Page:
Pirates of the Caribbean and Junkanoo Goombay

By Jheri St.James

On a map, the islands of The Bahamas resemble southern Atlantic stepping-stones from Florida to Cuba. Nassau, the capital, was long a pirate headquarters; it is now a world-famous tourist resort.

An Ancient Castle Landmark

The Bahamas were originally inhabited by a group of Arawak Indians known as Lucayan. Originally from the South American continent, some of the Arawak had been driven north into the Caribbean by the Carib Indians. Unlike their Carib neighbors, the Lucayan were generally peaceful—more involved in fishing than agriculture and . . . cannibalism.

When Columbus reached the New World in 1492, he made his first landfall in the New World on either San Salvador or Samana Cay, in the Eastern Bahamas. After observing the shallow islands, he said, “baja mar” (shallow water or sea) and effectively named the area The Bahamas, or The Islands of the Shallow Sea. The Bahamas are a nation of some 700 subtropical islands and more than 2,000 islets or cays (about 30 of which are populated), extending about 600 miles (970 km) from the coast of Florida, southeast toward Haiti. Columbus and the Spaniards made no attempt to settle, but operated slave raids on the peaceful Arawak, depopulating the islands which were uninhabited by the time the English arrived.

In 1629 Charles I of England granted the islands to one of his ministers, but no attempt at settlement was made. In 1648 William Sayle led a group of English Puritans from Bermuda to, it is thought, Eleuthera Island. This settlement met with extreme adversity and did not prosper, but other Bermudan migrants continued to arrive. New Providence was settled in 1656. By 1670, the Bahamas were given to the Duke of Albemarle and five others as a proprietary colony. The proprietors were mostly uninterested in the islands, and few of the settlements prospered. Piracy became a way of life for many.

The pirate community was large and well established. Because of its location relative to the British colonies in North America, it became a convenient location for smugglers and pirates of every nation, and a major concern for the Crown. For this reason, the British set up a naval station to combat the pirate activities. By 1717, the colony reverted to the Crown and serious efforts were made to end the piracy. The first royal governor, Woodes Rogers, succeeded in controlling the pirates, but mostly at his own expense. Little money and military support came from England. Consequently, the islands remained poor and susceptible to Spanish attack. Rogers became an exceptional pirate hunter and negotiator. He offered pardons to pirates in an effort to get them to desist. While most were skeptical, they soon found him to be sincere and eventually 2,000 pirates accepted the pardons and made the Bahamas virtually pirate-free. Rogers was certain that many of the pardoned pirates would go back to their evil ways, so he wisely recruited men from among those pardoned to hunt down the back-sliders. The move was quite successful and eventually many of the brethren of the coast were “dancing the devil’s jig” on the gallows.

Privateers and pirates were essentially the same thing: privateers simply carried a government license called a “Letter of Marque.” Those whose ships were plundered made little distinction, and when potential gain increased, many privateers turned to indiscriminate piracy. For the most part, these marauders were beneficial to the Crown’s interests, as they often ransacked enemy merchant ships. However, once a rogue, always a rogue, and the Crown’s own ships became fair game when a convenient opportunity arose. By 1700, the pirates actually ruled Nassau (insofar as lawless riot and drunken revelry constitute rule), and chased off most of what remained of the law-abiding citizenry. Edward Teach, the notorious Blackbeard, took Fort Nassau as his residence and played cat and mouse games with the British Royal Navy. He made himself magistrate of the “Privateer’s Republic,” without laws or government until 1714, when Britain outlawed pirates. At this time the nation’s motto was born: Expulsis Piratis—Restituta Commercia (“Pirates Expelled—Commerce Restored”). He finally died in a legendary sea battle off the coast of Virginia in 1718.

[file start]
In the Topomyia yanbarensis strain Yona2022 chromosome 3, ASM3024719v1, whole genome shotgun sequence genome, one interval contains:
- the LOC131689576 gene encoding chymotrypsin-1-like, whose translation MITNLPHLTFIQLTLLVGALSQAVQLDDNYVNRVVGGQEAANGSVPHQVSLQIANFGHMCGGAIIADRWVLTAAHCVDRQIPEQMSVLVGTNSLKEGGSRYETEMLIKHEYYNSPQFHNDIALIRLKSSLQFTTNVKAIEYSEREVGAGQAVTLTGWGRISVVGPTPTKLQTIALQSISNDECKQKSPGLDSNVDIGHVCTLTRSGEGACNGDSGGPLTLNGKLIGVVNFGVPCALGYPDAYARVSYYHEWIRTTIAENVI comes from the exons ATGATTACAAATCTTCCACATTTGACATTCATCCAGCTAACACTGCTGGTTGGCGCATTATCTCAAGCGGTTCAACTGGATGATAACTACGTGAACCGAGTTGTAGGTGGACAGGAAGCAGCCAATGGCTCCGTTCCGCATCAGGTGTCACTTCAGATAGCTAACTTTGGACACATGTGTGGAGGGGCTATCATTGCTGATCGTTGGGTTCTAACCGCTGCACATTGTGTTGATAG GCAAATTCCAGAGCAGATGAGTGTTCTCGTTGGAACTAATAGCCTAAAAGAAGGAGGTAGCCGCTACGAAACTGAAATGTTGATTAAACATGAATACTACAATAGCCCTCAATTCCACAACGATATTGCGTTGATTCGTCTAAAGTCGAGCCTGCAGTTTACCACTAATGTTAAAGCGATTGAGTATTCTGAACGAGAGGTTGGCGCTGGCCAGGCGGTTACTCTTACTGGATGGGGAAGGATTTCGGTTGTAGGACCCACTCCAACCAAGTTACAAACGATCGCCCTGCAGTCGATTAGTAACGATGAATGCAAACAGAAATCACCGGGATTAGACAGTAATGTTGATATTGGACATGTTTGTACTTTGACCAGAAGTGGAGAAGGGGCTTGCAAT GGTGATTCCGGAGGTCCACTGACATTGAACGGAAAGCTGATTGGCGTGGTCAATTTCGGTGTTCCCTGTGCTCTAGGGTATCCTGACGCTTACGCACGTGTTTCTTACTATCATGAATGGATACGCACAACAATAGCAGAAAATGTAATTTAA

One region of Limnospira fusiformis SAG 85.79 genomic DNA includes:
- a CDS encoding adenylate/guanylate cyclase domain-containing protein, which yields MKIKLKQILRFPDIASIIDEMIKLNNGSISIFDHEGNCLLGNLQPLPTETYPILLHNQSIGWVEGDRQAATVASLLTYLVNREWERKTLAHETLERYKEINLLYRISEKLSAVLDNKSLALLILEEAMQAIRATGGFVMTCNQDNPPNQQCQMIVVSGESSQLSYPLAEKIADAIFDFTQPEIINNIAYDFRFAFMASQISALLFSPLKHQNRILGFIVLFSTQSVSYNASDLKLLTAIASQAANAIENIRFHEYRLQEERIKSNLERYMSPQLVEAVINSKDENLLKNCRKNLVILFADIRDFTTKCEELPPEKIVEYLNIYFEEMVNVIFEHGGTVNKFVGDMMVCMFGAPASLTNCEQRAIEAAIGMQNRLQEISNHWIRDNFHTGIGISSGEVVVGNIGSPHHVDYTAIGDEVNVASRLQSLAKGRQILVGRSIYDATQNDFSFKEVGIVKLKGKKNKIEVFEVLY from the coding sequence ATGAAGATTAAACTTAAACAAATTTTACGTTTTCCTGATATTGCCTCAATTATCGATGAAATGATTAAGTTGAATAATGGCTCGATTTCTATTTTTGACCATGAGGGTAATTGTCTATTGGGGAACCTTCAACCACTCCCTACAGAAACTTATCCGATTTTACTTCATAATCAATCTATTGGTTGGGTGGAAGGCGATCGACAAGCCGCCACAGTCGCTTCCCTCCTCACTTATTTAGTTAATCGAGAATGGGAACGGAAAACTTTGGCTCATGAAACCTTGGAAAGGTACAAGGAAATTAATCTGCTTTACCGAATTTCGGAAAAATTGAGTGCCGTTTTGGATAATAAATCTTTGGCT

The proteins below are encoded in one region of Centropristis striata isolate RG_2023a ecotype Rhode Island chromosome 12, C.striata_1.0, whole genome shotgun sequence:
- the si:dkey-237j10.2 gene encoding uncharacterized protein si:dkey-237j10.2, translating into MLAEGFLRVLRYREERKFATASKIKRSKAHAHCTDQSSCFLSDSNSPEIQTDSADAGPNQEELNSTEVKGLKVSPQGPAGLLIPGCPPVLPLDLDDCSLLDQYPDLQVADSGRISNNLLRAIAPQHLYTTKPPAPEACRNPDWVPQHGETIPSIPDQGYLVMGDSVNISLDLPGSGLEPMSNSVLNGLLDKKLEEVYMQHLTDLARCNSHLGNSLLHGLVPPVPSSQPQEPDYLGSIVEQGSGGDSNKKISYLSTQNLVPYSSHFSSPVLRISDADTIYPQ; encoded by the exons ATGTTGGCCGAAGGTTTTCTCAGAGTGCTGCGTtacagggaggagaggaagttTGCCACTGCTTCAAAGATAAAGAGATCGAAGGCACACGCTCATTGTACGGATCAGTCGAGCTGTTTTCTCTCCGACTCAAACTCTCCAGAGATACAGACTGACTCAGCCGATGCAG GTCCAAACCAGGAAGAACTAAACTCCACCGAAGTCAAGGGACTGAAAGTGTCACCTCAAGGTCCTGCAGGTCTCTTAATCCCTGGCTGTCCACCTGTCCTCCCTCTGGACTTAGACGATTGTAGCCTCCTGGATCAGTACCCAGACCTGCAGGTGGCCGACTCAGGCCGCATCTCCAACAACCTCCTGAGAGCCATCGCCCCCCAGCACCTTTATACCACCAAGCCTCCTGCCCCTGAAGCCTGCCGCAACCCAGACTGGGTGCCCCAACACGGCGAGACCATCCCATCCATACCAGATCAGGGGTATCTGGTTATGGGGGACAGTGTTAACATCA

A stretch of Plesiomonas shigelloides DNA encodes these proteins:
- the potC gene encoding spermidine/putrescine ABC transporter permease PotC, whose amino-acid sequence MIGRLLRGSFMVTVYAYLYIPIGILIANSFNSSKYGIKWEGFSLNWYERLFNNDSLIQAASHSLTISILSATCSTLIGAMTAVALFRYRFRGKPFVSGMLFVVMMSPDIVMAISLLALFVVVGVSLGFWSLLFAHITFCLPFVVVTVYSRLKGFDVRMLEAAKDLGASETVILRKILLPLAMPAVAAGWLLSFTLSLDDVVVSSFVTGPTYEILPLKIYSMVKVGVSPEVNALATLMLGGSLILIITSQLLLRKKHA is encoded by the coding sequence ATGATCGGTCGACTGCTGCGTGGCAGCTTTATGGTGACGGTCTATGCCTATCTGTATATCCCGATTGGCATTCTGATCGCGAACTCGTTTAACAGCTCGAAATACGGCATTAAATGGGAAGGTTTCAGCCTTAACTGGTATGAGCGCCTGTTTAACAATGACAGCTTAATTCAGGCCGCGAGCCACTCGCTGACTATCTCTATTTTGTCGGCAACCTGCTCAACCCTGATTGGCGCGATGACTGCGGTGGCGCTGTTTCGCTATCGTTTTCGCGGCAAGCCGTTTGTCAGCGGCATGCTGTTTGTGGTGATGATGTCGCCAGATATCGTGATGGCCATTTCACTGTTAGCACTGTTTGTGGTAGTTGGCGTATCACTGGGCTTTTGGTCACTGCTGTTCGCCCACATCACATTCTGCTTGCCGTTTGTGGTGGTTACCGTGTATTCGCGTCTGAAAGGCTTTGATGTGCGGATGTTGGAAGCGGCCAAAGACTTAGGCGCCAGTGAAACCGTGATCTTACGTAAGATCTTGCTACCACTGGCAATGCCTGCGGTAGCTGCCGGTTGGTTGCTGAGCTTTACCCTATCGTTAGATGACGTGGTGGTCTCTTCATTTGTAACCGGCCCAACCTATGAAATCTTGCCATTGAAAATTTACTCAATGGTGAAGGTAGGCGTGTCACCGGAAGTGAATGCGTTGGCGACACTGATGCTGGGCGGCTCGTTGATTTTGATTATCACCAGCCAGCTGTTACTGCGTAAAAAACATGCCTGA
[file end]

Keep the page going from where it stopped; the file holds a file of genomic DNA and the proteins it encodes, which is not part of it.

For practical reasons, most pirates tried to avoid bloody close-contact fighting, so flags were an excellent tool of first choice to wage war from afar on the minds and emotions, weakening resolve and forcing a quick surrender, the fine line between fight or flight. The “Jolly Roger” was the term for a solid red flag flown by early pirates, which indicated that no mercy would be offered to the captured prey. The flag was called “Jolie Rouge” in French, meaning “pretty or beautiful red,” certainly a tongue-in-cheek reference of buccaneers and the like to blood. An equally colorful explanation is that the phrase came from the nickname given to the devil by pirates in the 1700’s of “Old Roger.” Jolly Roger grew in meaning to refer to all of the unique flags of the Golden Age of piracy. The skull and crossbones image may have either been taken from tombstones or from the popular crucifix in that time, almost always depicting a skull and crossed bones under the cross of Jesus. These were symbolic of the death, which He triumphed over, but also referred to the outcropping of the crucifixion site, called Golgotha in Greek, meaning “the skull.” This type of crucifix fell out of favor in the 1800’s, after pirates corrupted the intended meaning with their mass killing. Another well-known place to find the skull image was in a ship’s log next to any “departed” crewmember’s name. This flag in all its variety was only flown for around 20 years during the height of the Golden Age of Piracy and even then almost exclusively by pirates of British descent. Other examples of the death fixation in flag iconography were: a pierced heart, a heart with drops of blood, a dart or spear, a skeleton with or without horns, and a cutlass in a hand or empty fist. Blackbeard’s flag showed a muscular skeleton with horns holding an hourglass in one hand and spear in the other that is pointing to a heart letting out three drops of blood.